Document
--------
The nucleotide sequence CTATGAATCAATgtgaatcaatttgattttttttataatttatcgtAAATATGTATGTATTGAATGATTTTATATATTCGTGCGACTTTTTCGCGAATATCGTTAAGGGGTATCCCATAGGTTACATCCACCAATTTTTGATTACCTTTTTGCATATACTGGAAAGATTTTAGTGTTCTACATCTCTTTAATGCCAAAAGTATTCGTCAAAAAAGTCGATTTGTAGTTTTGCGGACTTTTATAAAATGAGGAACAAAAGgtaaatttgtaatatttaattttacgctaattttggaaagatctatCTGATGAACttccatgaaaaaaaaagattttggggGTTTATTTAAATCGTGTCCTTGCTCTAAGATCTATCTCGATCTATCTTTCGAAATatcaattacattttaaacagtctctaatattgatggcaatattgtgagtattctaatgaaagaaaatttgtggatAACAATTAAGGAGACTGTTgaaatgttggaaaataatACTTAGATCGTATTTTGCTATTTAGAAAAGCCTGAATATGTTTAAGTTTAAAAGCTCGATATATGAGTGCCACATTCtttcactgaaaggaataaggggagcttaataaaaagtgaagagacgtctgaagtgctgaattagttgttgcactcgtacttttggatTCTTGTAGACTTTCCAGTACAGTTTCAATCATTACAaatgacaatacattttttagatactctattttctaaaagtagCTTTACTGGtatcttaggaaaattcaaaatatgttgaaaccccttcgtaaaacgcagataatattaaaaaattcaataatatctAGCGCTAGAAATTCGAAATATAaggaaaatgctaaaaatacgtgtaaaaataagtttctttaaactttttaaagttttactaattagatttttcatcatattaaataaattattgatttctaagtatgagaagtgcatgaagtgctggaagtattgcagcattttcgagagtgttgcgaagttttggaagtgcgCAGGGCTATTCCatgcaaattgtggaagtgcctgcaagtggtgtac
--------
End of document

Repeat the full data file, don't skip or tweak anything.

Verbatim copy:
The nucleotide sequence CTATGAATCAATgtgaatcaatttgattttttttataatttatcgtAAATATGTATGTATTGAATGATTTTATATATTCGTGCGACTTTTTCGCGAATATCGTTAAGGGGTATCCCATAGGTTACATCCACCAATTTTTGATTACCTTTTTGCATATACTGGAAAGATTTTAGTGTTCTACATCTCTTTAATGCCAAAAGTATTCGTCAAAAAAGTCGATTTGTAGTTTTGCGGACTTTTATAAAATGAGGAACAAAAGgtaaatttgtaatatttaattttacgctaattttggaaagatctatCTGATGAACttccatgaaaaaaaaagattttggggGTTTATTTAAATCGTGTCCTTGCTCTAAGATCTATCTCGATCTATCTTTCGAAATatcaattacattttaaacagtctctaatattgatggcaatattgtgagtattctaatgaaagaaaatttgtggatAACAATTAAGGAGACTGTTgaaatgttggaaaataatACTTAGATCGTATTTTGCTATTTAGAAAAGCCTGAATATGTTTAAGTTTAAAAGCTCGATATATGAGTGCCACATTCtttcactgaaaggaataaggggagcttaataaaaagtgaagagacgtctgaagtgctgaattagttgttgcactcgtacttttggatTCTTGTAGACTTTCCAGTACAGTTTCAATCATTACAaatgacaatacattttttagatactctattttctaaaagtagCTTTACTGGtatcttaggaaaattcaaaatatgttgaaaccccttcgtaaaacgcagataatattaaaaaattcaataatatctAGCGCTAGAAATTCGAAATATAaggaaaatgctaaaaatacgtgtaaaaataagtttctttaaactttttaaagttttactaattagatttttcatcatattaaataaattattgatttctaagtatgagaagtgcatgaagtgctggaagtattgcagcattttcgagagtgttgcgaagttttggaagtgcgCAGGGCTATTCCatgcaaattgtggaagtgcctgcaagtggtgtac